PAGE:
Norma and William Horvitz Memorial NMR Facilities
We currently own a 300 MHz JEOL Eclipse+ Nuclear Magnetic Resonance Spectrometer which is equipped with a z-field gradient amplifier, a gradient probe, multinuclear capability, a 1.0 kW AMT 10-130 MHz power amplifier, a Jakobsen MAS probe supplied through Varian and a variety of other accessories. We use this instrument in research as well as for various laboratory experiments in our undergraduate curriculum.
Link to DELTA data
Delta Users Guide (online pdf format)
Video describing a liquid helium fill (note you may want to save this 65MB file to HD)
Second part of video describing a liquid helium fill (note you may want to save this 79MB file to HD)
The NMR computer (Phosphorus) has been running 22:18:58 up 45 days, 10:17, 0 users, load average: 0.00, 0.00, 0.00 0
The kinds of experiments we have used the instrument for so far include:
- Internal conformational exchange of N,N-dimethyl amide
- Chemical ligand exchange of a bis collidine bromine(I) bromide salt
- Structural studies of steroids using 2D NMR (progesterone, prednisone, cortisone acetate)
- Chain length characterization of polyphosphate glasses using selective decoupling
- Reaction substitution characterization of a cyclohexanone/cyclohexanol conversion
- Measurement of molecular motion parameters using T1 inversion recovery experiments
- Measurement of dipolar coupling constants and j-constants in acetone dissolved in a liquid crystal (providing a partial alignment of the acetone molecule)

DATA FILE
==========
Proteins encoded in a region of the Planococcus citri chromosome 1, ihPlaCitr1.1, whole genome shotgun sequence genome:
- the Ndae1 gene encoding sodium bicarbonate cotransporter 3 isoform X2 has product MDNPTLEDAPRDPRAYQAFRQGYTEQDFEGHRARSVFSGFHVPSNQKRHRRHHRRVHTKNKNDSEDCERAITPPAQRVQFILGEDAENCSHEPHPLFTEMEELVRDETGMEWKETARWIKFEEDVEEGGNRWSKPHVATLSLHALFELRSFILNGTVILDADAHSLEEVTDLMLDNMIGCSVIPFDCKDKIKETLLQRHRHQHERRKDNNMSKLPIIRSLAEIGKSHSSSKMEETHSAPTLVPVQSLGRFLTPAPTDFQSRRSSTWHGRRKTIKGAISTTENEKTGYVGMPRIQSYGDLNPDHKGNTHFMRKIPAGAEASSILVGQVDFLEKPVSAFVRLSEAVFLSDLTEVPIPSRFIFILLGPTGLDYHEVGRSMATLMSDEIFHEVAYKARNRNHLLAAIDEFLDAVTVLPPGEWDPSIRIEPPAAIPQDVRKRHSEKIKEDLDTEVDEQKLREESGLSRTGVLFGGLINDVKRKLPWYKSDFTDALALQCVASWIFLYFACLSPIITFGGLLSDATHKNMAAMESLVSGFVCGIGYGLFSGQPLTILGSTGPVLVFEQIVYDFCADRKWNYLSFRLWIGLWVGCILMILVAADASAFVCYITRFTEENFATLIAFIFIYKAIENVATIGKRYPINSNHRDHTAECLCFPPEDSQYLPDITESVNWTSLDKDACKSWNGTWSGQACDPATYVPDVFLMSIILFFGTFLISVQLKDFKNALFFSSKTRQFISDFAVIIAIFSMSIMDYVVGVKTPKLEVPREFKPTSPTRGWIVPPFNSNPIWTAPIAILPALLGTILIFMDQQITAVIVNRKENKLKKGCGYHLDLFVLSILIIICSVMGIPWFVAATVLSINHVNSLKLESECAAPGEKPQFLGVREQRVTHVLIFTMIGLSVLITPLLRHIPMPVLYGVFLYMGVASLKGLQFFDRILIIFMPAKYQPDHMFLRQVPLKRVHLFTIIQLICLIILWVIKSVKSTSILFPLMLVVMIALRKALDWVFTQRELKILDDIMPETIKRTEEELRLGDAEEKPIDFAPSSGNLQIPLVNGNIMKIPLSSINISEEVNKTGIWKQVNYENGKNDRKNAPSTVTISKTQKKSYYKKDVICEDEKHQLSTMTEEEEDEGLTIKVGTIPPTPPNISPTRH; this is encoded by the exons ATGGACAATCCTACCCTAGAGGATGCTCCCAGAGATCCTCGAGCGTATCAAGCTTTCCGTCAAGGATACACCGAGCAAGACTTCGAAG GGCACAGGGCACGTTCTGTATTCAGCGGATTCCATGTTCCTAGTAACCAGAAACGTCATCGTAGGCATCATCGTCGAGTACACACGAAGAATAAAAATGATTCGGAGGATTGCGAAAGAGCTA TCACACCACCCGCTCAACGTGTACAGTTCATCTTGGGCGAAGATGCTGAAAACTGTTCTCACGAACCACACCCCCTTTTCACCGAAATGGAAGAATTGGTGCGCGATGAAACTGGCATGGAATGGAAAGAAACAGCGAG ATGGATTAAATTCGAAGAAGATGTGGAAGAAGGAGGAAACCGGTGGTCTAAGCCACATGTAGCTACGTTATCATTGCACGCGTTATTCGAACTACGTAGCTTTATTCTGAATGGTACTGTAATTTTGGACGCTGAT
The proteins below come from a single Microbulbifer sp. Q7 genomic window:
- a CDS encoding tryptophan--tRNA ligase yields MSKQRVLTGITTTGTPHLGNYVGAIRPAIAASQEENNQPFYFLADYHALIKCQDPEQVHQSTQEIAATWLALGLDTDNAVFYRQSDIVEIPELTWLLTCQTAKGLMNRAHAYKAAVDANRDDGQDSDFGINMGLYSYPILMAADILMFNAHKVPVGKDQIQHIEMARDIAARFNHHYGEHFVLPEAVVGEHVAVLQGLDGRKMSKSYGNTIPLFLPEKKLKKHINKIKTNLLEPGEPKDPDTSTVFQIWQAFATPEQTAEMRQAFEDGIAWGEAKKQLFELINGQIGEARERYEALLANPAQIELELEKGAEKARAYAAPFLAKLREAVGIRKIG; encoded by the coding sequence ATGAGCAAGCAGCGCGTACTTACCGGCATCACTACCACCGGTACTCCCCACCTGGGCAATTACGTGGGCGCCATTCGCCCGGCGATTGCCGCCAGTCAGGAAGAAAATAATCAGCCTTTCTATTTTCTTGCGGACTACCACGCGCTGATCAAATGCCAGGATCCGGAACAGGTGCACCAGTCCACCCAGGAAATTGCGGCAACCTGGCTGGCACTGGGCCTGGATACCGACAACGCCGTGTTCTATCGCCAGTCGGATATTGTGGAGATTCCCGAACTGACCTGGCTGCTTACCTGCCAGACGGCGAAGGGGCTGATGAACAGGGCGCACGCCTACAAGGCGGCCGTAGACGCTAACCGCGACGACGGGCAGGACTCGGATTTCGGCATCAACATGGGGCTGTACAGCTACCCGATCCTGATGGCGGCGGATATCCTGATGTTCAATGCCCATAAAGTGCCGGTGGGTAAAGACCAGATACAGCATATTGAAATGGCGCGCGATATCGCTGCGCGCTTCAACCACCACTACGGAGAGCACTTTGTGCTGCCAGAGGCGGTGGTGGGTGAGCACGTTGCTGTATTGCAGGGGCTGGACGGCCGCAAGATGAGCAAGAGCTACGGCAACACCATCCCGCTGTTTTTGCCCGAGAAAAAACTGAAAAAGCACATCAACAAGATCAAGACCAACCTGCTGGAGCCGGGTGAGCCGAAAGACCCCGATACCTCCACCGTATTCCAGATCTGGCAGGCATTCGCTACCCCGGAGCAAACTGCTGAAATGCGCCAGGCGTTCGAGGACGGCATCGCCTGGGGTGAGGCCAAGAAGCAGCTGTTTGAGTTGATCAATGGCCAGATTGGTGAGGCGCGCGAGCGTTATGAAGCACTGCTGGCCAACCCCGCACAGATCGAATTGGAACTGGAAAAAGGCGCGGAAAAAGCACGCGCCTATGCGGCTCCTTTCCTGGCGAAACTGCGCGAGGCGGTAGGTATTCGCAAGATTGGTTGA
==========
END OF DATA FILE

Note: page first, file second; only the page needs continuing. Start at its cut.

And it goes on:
- Solvent suppression using z-gradients to simplify spectral interpretation in the presence of a large solvent peak (often times water)
One of the chemistry majors graduating in 2000 wrote the following letter to the Horvitz foundation as a thank you note. We think her feelings are indicative of the experiences that many of our undergraduates have had with this new instrument.
September 22, 1999
Dear Mrs. Norma Moretz Horvitz,
My name is ElizaBeth Pearl Smith. I am a senior chemistry major from Somerset, Kentucky, anticipating graduation in May 2000. I am the daughter of two wonderful and loving parents, Don and Anna Smith, and the sister of an older brother, Christopher, and younger sister, Stephanie. Berea College has been a major influence on my family over the years. Not only did my brother graduate in 1995 from Berea, my sister-in-law did as well in 1996 and my younger sister will graduate from Berea in May 2002. I have been very fortunate to have such close relations here at Berea.
I am writing to express my gratitude for your extraordinary gift that allowed us to purchase a 300 MHz NMR for the Chemistry Department. The addition of this instrument has made the Berea College Chemistry department among the top instrumental analysis departments in the state!
My experience with the NMR has been outstanding!! The atmosphere around the department during the arrival of this amazing piece of technology sparked my interest in the operation of this new 'toy'. I used it all summer on a research project and have learned much about its operation.
As Director of Instrumentation, my labor position at Berea, I have the privilege of learning the operation and history of most all instruments that we own. In addition, I am able to share my knowledge with other teaching assistants and students around the chemistry department. I have given numerous one on one training sessions on the operation and interpretation of data produced by the NMR. I feel very lucky to have the position that I have in the department. This opportunity has prepared me for graduate school in addition to my chemistry courses taken here at Berea College.
I am currently in the process of applying to six graduate schools. Among those are Northwestern University, University of Chicago, and the University of Illinois at Chicago. My research and instrumentation experience will greatly contribute to my acceptance at these schools.
Once again, thank you for giving to Berea and thank you for giving me the opportunity to expand my knowledge of chemistry and the world we live in.
ElizaBeth Pearl Smith